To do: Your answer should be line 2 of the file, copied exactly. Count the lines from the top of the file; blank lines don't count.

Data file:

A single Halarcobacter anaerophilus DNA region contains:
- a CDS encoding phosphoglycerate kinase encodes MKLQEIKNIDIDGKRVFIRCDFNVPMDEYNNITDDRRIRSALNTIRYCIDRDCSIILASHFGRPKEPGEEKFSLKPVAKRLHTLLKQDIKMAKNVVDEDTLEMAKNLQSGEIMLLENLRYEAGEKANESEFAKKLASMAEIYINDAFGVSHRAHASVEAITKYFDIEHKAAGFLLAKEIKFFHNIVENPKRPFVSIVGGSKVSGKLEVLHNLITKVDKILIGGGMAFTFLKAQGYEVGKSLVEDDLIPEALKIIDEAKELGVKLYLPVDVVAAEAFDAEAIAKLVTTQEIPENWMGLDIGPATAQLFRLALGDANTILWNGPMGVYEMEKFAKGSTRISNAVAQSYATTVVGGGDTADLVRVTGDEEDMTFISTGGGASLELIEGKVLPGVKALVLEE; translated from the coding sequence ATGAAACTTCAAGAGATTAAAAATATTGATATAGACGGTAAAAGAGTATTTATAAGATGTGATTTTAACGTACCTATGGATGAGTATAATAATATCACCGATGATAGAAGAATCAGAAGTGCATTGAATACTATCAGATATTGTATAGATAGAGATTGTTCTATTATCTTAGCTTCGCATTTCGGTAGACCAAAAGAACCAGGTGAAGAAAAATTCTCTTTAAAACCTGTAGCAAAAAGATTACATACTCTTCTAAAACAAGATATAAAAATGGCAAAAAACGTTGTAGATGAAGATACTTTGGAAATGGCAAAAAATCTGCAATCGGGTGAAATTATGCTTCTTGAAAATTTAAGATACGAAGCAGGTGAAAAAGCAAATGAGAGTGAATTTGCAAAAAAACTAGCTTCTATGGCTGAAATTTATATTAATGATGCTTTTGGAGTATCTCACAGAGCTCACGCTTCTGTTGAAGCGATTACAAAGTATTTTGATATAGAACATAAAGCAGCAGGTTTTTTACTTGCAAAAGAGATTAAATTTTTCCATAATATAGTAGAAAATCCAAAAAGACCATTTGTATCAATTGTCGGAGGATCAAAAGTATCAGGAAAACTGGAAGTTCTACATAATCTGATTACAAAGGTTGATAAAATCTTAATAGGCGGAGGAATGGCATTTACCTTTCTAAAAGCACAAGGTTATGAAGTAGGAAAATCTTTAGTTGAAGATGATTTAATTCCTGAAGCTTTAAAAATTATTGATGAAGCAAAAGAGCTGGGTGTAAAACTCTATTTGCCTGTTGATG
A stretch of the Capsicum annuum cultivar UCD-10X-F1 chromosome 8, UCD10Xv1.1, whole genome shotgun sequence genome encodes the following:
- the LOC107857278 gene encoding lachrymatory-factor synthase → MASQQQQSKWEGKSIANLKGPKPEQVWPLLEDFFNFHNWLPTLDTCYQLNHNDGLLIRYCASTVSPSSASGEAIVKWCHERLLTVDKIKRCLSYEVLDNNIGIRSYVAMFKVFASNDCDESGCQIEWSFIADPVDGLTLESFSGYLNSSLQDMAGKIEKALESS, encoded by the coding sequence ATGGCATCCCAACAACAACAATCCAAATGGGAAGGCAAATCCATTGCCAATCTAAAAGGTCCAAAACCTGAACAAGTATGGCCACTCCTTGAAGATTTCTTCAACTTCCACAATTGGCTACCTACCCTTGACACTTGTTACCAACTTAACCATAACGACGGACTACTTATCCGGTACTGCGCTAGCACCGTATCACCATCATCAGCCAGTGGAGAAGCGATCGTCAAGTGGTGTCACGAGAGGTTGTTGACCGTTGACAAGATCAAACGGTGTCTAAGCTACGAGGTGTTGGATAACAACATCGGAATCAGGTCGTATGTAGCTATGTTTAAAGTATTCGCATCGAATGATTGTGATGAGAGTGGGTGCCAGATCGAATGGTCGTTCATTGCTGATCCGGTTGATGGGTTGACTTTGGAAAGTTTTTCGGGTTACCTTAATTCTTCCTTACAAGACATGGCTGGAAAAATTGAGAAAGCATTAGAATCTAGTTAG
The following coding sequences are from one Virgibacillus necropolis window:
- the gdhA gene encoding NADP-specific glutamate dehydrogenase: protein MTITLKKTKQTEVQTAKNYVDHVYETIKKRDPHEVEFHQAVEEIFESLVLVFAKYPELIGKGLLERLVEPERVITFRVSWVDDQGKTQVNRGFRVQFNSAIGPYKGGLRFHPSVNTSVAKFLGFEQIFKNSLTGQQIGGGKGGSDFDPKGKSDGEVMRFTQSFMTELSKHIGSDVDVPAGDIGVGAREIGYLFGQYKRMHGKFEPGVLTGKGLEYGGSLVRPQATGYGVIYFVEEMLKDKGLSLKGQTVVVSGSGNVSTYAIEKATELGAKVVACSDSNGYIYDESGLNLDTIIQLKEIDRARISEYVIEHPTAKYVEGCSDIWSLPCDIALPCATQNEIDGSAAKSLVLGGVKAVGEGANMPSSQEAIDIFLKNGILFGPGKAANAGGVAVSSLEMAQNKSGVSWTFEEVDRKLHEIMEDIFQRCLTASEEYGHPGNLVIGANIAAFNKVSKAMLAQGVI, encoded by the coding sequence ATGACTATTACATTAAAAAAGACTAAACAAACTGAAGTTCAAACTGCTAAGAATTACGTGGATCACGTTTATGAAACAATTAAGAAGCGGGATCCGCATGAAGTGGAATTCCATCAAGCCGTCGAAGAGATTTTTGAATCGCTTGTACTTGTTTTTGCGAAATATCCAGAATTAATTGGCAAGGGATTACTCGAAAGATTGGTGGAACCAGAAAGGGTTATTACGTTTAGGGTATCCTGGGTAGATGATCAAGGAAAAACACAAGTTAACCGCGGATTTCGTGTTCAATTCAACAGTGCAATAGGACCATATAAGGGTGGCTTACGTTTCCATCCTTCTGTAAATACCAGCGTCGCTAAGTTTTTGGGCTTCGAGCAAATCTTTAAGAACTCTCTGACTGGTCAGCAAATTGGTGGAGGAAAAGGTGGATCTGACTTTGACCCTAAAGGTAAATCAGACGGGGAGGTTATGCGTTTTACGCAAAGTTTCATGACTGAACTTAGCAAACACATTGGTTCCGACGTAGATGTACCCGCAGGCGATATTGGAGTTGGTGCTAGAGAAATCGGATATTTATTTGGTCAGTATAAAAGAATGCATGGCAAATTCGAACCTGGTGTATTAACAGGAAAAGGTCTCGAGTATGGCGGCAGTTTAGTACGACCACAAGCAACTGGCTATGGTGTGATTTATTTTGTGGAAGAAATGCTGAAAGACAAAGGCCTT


- a CDS encoding phosphoglycerate kinase encodes MKLQEIKNIDIDGKRVFIRCDFNVPMDEYNNITDDRRIRSALNTIRYCIDRDCSIILASHFGRPKEPGEEKFSLKPVAKRLHTLLKQDIKMAKNVVDEDTLEMAKNLQSGEIMLLENLRYEAGEKANESEFAKKLASMAEIYINDAFGVSHRAHASVEAITKYFDIEHKAAGFLLAKEIKFFHNIVENPKRPFVSIVGGSKVSGKLEVLHNLITKVDKILIGGGMAFTFLKAQGYEVGKSLVEDDLIPEALKIIDEAKELGVKLYLPVDVVAAEAFDAEAIAKLVTTQEIPENWMGLDIGPATAQLFRLALGDANTILWNGPMGVYEMEKFAKGSTRISNAVAQSYATTVVGGGDTADLVRVTGDEEDMTFISTGGGASLELIEGKVLPGVKALVLEE; translated from the coding sequence ATGAAACTTCAAGAGATTAAAAATATTGATATAGACGGTAAAAGAGTATTTATAAGATGTGATTTTAACGTACCTATGGATGAGTATAATAATATCACCGATGATAGAAGAATCAGAAGTGCATTGAATACTATCAGATATTGTATAGATAGAGATTGTTCTATTATCTTAGCTTCGCATTTCGGTAGACCAAAAGAACCAGGTGAAGAAAAATTCTCTTTAAAACCTGTAGCAAAAAGATTACATACTCTTCTAAAACAAGATATAAAAATGGCAAAAAACGTTGTAGATGAAGATACTTTGGAAATGGCAAAAAATCTGCAATCGGGTGAAATTATGCTTCTTGAAAATTTAAGATACGAAGCAGGTGAAAAAGCAAATGAGAGTGAATTTGCAAAAAAACTAGCTTCTATGGCTGAAATTTATATTAATGATGCTTTTGGAGTATCTCACAGAGCTCACGCTTCTGTTGAAGCGATTACAAAGTATTTTGATATAGAACATAAAGCAGCAGGTTTTTTACTTGCAAAAGAGATTAAATTTTTCCATAATATAGTAGAAAATCCAAAAAGACCATTTGTATCAATTGTCGGAGGATCAAAAGTATCAGGAAAACTGGAAGTTCTACATAATCTGATTACAAAGGTTGATAAAATCTTAATAGGCGGAGGAATGGCATTTACCTTTCTAAAAGCACAAGGTTATGAAGTAGGAAAATCTTTAGTTGAAGATGATTTAATTCCTGAAGCTTTAAAAATTATTGATGAAGCAAAAGAGCTGGGTGTAAAACTCTATTTGCCTGTTGATG